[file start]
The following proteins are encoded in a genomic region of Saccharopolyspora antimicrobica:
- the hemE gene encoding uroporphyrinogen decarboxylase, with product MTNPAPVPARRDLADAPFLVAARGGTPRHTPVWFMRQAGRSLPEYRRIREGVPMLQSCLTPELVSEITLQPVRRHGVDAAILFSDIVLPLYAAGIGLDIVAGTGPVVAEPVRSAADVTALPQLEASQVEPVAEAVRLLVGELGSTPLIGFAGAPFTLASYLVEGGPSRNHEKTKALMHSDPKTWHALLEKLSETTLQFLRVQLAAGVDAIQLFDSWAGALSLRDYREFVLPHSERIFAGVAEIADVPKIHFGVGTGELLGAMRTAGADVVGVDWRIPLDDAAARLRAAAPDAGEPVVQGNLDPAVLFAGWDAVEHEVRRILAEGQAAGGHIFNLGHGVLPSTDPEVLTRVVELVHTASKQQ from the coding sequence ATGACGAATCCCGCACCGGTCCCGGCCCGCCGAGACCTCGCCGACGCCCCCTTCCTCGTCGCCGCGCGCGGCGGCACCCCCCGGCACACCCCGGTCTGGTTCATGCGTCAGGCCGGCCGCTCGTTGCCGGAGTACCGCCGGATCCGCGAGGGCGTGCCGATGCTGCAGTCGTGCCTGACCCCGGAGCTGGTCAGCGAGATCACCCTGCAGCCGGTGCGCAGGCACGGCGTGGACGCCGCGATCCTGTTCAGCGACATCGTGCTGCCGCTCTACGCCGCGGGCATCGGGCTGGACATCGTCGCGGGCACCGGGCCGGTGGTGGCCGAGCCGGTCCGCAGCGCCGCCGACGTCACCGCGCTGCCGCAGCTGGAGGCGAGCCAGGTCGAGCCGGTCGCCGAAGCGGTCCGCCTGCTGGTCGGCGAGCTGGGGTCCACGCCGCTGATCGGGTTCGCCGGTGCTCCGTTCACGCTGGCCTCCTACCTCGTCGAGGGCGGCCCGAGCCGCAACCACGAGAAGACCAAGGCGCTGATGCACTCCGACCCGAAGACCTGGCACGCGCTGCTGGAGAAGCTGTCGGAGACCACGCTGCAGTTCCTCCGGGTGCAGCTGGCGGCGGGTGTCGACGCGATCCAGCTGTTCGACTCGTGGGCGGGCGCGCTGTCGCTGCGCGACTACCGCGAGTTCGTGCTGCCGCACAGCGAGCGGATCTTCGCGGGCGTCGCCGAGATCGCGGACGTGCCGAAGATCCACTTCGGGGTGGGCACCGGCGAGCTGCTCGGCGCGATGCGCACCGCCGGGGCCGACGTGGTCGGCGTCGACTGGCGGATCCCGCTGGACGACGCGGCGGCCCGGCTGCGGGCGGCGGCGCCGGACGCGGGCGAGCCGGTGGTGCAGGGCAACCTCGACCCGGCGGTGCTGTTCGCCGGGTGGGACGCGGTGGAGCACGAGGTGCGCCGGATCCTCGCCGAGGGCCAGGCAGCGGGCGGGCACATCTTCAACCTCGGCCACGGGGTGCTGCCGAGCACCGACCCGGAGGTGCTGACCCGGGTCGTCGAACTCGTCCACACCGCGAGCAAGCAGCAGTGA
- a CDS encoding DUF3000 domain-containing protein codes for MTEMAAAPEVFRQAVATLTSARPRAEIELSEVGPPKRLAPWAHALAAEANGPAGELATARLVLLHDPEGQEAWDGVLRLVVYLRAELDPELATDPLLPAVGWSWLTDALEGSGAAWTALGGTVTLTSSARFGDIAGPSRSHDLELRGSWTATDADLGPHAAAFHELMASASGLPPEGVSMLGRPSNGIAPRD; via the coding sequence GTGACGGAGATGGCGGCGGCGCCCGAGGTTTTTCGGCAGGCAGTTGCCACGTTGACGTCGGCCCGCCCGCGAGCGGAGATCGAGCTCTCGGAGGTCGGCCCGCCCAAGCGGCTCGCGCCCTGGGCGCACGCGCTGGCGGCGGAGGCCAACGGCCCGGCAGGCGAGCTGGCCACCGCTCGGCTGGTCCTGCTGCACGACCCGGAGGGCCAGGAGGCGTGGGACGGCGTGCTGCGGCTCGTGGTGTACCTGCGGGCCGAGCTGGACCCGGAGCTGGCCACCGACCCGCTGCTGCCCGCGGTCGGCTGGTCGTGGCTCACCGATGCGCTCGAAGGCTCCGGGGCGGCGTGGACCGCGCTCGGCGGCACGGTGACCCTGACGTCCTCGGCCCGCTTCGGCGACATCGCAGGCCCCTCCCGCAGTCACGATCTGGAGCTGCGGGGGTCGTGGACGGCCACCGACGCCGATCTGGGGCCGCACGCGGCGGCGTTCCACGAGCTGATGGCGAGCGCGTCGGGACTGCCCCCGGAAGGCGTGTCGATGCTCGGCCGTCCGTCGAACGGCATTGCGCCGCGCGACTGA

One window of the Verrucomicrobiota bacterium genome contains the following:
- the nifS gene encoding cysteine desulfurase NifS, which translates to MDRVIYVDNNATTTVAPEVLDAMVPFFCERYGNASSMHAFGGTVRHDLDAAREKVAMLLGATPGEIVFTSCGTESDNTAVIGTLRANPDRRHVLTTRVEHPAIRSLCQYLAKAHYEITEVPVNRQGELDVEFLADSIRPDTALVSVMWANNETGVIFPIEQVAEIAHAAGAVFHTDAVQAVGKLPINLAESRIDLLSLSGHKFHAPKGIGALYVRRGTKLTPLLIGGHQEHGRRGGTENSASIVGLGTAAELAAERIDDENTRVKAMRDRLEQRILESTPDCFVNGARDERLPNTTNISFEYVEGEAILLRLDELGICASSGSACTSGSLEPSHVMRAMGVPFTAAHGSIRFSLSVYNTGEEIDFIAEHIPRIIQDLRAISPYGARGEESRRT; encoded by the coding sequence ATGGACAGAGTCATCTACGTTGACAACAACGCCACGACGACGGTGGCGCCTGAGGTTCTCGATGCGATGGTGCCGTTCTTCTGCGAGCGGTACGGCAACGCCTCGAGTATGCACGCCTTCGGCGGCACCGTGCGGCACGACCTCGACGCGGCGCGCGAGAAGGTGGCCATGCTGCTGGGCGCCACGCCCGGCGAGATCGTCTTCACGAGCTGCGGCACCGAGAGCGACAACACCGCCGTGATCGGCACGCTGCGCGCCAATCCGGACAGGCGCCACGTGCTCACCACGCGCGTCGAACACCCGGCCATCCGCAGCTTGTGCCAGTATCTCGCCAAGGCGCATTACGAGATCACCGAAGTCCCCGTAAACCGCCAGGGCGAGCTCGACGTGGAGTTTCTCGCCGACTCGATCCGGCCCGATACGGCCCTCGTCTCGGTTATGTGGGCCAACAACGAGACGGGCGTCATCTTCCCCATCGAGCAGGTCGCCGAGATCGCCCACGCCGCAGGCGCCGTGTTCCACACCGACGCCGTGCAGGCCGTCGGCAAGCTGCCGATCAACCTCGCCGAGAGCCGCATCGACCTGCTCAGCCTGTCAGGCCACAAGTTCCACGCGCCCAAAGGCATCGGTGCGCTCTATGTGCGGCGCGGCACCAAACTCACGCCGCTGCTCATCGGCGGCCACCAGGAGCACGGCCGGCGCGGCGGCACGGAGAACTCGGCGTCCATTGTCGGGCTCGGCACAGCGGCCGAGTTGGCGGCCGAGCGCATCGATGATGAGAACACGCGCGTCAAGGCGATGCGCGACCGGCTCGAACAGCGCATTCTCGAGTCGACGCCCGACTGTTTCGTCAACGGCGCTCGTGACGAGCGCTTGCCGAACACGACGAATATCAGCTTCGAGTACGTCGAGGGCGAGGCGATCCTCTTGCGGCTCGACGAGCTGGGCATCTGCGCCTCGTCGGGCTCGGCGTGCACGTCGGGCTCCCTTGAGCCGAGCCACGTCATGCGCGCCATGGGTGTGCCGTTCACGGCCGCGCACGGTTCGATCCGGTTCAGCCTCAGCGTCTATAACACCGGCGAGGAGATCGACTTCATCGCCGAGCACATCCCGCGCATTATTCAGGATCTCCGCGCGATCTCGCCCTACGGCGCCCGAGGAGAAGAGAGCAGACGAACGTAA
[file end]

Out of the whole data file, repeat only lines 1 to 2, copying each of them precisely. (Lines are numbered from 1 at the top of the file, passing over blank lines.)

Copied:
The following proteins are encoded in a genomic region of Saccharopolyspora antimicrobica:
- the hemE gene encoding uroporphyrinogen decarboxylase, with product MTNPAPVPARRDLADAPFLVAARGGTPRHTPVWFMRQAGRSLPEYRRIREGVPMLQSCLTPELVSEITLQPVRRHGVDAAILFSDIVLPLYAAGIGLDIVAGTGPVVAEPVRSAADVTALPQLEASQVEPVAEAVRLLVGELGSTPLIGFAGAPFTLASYLVEGGPSRNHEKTKALMHSDPKTWHALLEKLSETTLQFLRVQLAAGVDAIQLFDSWAGALSLRDYREFVLPHSERIFAGVAEIADVPKIHFGVGTGELLGAMRTAGADVVGVDWRIPLDDAAARLRAAAPDAGEPVVQGNLDPAVLFAGWDAVEHEVRRILAEGQAAGGHIFNLGHGVLPSTDPEVLTRVVELVHTASKQQ from the coding sequence ATGACGAATCCCGCACCGGTCCCGGCCCGCCGAGACCTCGCCGACGCCCCCTTCCTCGTCGCCGCGCGCGGCGGCACCCCCCGGCACACCCCGGTCTGGTTCATGCGTCAGGCCGGCCGCTCGTTGCCGGAGTACCGCCGGATCCGCGAGGGCGTGCCGATGCTGCAGTCGTGCCTGACCCCGGAGCTGGTCAGCGAGATCACCCTGCAGCCGGTGCGCAGGCACGGCGTGGACGCCGCGATCCTGTTCAGCGACATCGTGCTGCCGCTCTACGCCGCGGGCATCGGGCTGGACATCGTCGCGGGCACCGGGCCGGTGGTGGCCGAGCCGGTCCGCAGCGCCGCCGACGTCACCGCGCTGCCGCAGCTGGAGGCGAGCCAGGTCGAGCCGGTCGCCGAAGCGGTCCGCCTGCTGGTCGGCGAGCTGGGGTCCACGCCGCTGATCGGGTTCGCCGGTGCTCCGTTCACGCTGGCCTCCTACCTCGTCGAGGGCGGCCCGAGCCGCAACCACGAGAAGACCAAGGCGCTGATGCACTCCGACCCGAAGACCTGGCACGCGCTGCTGGAGAAGCTGTCGGAGACCACGCTGCAGTTCCTCCGGGTGCAGCTGGCGGCGGGTGTCGACGCGATCCAGCTGTTCGACTCGTGGGCGGGCGCGCTGTCGCTGCGCGACTACCGCGAGTTCGTGCTGCCGCACAGCGAGCGGATCTTCGCGGGCGTCGCCGAGATCGCGGACGTGCCGAAGATCCACTTCGGGGTGGGCACCGGCGAGCTGCTCGGCGCGATGCGCACCGCCGGGGCCGACGTGGTCGGCGTCGACTGGCGGATCCCGCTGGACGACGCGGCGGCCCGGCTGCGGGCGGCGGCGCCGGACGCGGGCGAGCCGGTGGTGCAGGGCAACCTCGACCCGGCGGTGCTGTTCGCCGGGTGGGACGCGGTGGAGCACGAGGTGCGCCGGATCCTCGCCGAGGGCCAGGCAGCGGGCGGGCACATCTTCAACCTCGGCCACGGGGTGCTGCCGAGCACCGACCCGGAGGTGCTGACCCGGGTCGTCGAACTCGTCCACACCGCGAGCAAGCAGCAGTGA